There was always an element of frustration about Crespin's recording career, especially for her admirers. Between 1959 and 1969, when she was at the peak of her form, she contributed to only three complete opera sets - the Decca/Solti Die Walküre (Sieglinde), Karajan's recording of the same opera (Brünnhilde), and Solti's Der Rosenkavalier (the Marschallin). Some might think it ungracious to carp since they are three classic sets. Yet here is the irony and frustration – Crespin was the first French prima donna to enjoy a truly international career since the Second World War, but no one recorded her in a complete role in French between the Carmélites in 1958 and the operas and operettas she recorded in the 1970s, when she had moved into the mezzo-soprano repertory.
The history of opera houses and their disenchantment with French singing during this period must be to blame. On live sets which came out on LP in the 1960s, however, there are recordings of her in the title-roles of Fauré's Pénélope, Gluck's Iphigenie en Tauride, Massenet's Marie-Magdeleine and Berlioz's La damnation de Faust.
Where recitals are concerned, Crespin was treated much better by the record companies. She made five recitals for Decca, four for EMI and one each for Vega and CBS. Between these we get a much richer glimpse of her versatility and range. The greatest of the discs is her unforgettable performance with Ernest Ansermet of Berlioz's Les nuits d'été with Ravel's Shéhérazade. This has quite rightly taken its place now in Decca's 'Legends' series. Crespin has written that this is the only one of her own records that she really likes; in her autobiography she reveals that Ansermet had her re-record the end of Le spectre de la rose eight times. What was wrong exactly, she wanted to know? He replied that each time there seemed to be a slight breath as she sang the word 'jalouser'. She explained that it was intended - it was her idea - and so he said, fine we'll use the first take.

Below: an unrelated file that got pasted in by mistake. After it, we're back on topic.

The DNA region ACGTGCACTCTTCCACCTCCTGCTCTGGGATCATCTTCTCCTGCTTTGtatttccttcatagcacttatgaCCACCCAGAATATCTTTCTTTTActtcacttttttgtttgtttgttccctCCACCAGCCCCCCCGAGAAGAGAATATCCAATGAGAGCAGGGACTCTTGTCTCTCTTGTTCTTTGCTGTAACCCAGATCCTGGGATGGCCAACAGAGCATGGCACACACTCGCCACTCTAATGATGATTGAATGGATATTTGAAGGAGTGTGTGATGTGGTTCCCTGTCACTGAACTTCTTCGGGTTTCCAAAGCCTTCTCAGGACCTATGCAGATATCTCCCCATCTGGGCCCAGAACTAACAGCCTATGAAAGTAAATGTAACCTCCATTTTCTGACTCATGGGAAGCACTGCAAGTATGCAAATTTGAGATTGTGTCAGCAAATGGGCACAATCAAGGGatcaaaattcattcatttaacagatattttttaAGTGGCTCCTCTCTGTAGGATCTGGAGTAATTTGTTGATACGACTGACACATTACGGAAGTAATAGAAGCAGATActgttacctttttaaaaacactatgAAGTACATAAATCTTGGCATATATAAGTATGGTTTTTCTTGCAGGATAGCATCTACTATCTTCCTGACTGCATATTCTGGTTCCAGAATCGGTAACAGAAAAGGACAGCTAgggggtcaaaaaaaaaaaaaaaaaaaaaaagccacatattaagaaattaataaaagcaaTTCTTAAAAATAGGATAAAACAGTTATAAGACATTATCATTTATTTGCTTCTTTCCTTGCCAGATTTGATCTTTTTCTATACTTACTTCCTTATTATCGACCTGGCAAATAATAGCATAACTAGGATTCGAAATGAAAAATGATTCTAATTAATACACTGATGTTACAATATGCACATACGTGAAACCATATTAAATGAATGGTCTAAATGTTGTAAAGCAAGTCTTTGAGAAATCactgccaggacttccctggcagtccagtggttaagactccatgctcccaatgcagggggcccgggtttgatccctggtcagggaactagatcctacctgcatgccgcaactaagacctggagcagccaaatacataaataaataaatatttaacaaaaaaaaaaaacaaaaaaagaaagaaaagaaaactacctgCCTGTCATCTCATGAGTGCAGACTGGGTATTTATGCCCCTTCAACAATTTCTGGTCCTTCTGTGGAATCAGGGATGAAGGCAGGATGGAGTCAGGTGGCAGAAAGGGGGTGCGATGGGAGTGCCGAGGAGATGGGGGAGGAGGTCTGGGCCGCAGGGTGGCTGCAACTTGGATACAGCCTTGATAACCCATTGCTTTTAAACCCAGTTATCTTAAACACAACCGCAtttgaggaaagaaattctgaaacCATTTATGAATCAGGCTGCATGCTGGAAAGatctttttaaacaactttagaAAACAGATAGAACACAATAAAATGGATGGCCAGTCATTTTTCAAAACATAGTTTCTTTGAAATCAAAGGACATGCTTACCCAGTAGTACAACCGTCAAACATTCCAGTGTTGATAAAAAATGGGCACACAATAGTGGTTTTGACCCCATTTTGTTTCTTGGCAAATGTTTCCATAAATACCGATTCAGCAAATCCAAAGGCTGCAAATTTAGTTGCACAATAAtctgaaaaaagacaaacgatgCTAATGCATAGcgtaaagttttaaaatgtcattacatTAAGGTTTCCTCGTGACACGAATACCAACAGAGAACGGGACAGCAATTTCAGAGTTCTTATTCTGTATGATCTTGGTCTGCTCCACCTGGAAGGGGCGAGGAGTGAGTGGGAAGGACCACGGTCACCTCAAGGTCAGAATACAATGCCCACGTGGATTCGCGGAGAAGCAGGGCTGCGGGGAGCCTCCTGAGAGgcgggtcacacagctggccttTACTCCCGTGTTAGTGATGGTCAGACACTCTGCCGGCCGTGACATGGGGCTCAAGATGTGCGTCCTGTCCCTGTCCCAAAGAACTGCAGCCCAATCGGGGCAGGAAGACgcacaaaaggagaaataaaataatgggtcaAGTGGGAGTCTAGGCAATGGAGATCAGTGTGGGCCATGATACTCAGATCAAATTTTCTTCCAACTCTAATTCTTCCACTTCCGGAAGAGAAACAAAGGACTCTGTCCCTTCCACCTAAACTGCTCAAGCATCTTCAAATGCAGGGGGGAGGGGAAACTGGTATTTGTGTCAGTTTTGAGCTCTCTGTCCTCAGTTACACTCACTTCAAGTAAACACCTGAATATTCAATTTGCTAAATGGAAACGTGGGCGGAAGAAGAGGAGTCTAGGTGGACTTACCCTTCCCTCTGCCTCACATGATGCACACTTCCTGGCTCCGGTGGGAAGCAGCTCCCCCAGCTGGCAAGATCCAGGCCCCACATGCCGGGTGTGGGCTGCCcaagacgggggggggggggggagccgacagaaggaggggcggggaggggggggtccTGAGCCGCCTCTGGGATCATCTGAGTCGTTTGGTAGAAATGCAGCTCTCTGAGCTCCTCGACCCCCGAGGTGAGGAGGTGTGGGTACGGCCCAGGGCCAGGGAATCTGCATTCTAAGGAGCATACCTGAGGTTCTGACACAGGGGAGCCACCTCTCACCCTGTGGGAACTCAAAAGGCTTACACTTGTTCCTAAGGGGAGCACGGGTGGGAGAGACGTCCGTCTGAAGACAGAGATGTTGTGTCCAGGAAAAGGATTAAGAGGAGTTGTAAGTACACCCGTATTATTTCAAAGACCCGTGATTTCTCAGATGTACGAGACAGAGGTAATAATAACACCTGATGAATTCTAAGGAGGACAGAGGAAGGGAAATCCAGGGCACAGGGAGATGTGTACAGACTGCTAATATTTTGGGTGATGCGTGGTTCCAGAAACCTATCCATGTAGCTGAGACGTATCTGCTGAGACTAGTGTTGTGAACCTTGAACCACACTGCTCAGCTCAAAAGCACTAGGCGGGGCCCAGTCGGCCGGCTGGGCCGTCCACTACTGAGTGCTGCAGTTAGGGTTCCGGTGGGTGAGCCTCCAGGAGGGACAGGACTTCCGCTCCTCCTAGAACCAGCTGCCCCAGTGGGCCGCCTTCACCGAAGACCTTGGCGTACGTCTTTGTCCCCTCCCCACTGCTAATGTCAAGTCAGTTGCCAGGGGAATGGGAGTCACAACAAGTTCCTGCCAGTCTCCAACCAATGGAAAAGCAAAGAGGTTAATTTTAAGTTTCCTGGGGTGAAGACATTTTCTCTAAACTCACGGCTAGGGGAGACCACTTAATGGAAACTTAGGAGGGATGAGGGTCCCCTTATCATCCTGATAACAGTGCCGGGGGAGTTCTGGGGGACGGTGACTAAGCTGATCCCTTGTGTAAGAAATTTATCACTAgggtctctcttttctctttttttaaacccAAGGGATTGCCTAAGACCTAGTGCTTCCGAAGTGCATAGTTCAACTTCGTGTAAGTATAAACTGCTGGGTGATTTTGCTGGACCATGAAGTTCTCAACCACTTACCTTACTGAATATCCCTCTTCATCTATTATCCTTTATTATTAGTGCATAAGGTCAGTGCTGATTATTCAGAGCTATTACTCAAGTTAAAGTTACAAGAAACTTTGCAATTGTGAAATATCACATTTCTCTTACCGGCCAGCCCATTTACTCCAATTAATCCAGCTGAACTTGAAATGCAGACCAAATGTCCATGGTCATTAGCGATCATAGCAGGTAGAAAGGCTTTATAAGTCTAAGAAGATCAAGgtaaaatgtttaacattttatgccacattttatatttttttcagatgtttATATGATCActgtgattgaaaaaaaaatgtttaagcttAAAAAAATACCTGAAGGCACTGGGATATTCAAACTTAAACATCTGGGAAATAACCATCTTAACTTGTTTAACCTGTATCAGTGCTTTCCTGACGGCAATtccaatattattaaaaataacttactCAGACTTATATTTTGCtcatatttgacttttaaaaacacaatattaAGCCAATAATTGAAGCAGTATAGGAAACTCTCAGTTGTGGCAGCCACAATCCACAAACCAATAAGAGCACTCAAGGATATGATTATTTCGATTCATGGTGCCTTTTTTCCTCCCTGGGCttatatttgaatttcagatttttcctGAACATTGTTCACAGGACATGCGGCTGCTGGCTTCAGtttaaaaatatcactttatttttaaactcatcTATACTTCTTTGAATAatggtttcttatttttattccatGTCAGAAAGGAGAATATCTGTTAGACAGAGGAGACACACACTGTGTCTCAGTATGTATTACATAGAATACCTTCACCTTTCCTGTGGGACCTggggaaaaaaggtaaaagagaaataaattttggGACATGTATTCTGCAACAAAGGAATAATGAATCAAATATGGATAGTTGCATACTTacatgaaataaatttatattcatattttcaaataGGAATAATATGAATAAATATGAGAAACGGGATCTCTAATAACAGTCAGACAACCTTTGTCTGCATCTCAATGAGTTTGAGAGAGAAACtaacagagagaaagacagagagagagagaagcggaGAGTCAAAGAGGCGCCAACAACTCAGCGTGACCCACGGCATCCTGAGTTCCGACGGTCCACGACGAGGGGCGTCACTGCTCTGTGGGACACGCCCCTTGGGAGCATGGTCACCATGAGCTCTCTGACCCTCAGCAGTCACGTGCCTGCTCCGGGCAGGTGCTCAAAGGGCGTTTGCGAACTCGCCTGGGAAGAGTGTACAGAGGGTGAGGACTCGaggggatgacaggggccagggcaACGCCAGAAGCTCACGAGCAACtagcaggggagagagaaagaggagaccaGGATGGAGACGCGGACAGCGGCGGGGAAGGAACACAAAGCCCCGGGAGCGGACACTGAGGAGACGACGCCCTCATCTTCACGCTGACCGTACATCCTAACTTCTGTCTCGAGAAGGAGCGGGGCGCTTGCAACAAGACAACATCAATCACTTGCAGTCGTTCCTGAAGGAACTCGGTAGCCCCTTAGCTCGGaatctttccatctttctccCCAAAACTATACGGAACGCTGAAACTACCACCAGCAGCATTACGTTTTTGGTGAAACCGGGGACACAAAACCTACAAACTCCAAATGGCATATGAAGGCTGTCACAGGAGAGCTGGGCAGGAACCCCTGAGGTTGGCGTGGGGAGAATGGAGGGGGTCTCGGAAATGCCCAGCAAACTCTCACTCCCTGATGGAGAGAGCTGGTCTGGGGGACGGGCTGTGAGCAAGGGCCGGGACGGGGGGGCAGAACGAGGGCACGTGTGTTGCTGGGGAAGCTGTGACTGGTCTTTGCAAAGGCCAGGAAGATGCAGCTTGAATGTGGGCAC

Among her other recital recordings, there are very fine things on the Verdi disc, especially the two arias from Don Carlo, and a version of Wagner's Wesendonck-Lieder that will stand comparison with any. Best of all, though, are her French songs and opera arias. The two-disc set for Decca, 'Prima Donna in Paris', was the first to reveal the comic side of her art, and the best of this is on Grandi Voci now. Her singing of seven mélodies by Poulenc is exquisite; so is her reading of Debussy's Chansons de Bilitis (both on Decca).
On stage, Crespin was a powerful presence, her movements as fascinating and well-timed as her singing. She was always, I think, very nervous, but that only enriched the individuality of her acting and singing. Describing her Wagner in Sign-off for the Old Met (Duckworth: 1997), Paul Jackson wrote, 'Her voice with its creamy timbre and pliancy is the epitome of the feminine.' That seems just right.
Hers wasn't an easy voice to record; the Decca engineers referred to her as 'the French cannon'. But Crespin's famous high, soft notes and her expansive, darkly expressive low register seem to blend two essential elements in her personality - Mediterranean warmth and Parisian chic.
This article originally appeared in the December 1999 issue of Gramophone. To find out more about subscribing to Gramophone, please visit: gramophone.co.uk/subscribe